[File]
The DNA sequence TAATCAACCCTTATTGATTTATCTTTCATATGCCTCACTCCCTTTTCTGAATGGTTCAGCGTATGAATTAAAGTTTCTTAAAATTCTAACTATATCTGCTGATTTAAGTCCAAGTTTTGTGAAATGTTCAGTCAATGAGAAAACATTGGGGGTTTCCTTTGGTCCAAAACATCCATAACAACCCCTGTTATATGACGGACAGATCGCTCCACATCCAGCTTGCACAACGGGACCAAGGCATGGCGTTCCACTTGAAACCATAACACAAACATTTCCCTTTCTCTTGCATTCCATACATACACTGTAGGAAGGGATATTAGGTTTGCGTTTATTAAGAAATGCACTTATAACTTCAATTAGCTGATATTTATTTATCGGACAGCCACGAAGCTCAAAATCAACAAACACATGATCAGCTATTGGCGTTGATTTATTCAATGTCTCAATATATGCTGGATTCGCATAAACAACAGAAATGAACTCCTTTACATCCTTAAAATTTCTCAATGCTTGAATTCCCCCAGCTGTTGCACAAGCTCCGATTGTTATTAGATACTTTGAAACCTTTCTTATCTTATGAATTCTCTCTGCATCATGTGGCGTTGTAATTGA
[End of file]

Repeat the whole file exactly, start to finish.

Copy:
The DNA sequence TAATCAACCCTTATTGATTTATCTTTCATATGCCTCACTCCCTTTTCTGAATGGTTCAGCGTATGAATTAAAGTTTCTTAAAATTCTAACTATATCTGCTGATTTAAGTCCAAGTTTTGTGAAATGTTCAGTCAATGAGAAAACATTGGGGGTTTCCTTTGGTCCAAAACATCCATAACAACCCCTGTTATATGACGGACAGATCGCTCCACATCCAGCTTGCACAACGGGACCAAGGCATGGCGTTCCACTTGAAACCATAACACAAACATTTCCCTTTCTCTTGCATTCCATACATACACTGTAGGAAGGGATATTAGGTTTGCGTTTATTAAGAAATGCACTTATAACTTCAATTAGCTGATATTTATTTATCGGACAGCCACGAAGCTCAAAATCAACAAACACATGATCAGCTATTGGCGTTGATTTATTCAATGTCTCAATATATGCTGGATTCGCATAAACAACAGAAATGAACTCCTTTACATCCTTAAAATTTCTCAATGCTTGAATTCCCCCAGCTGTTGCACAAGCTCCGATTGTTATTAGATACTTTGAAACCTTTCTTATCTTATGAATTCTCTCTGCATCATGTGGCGTTGTAATTGA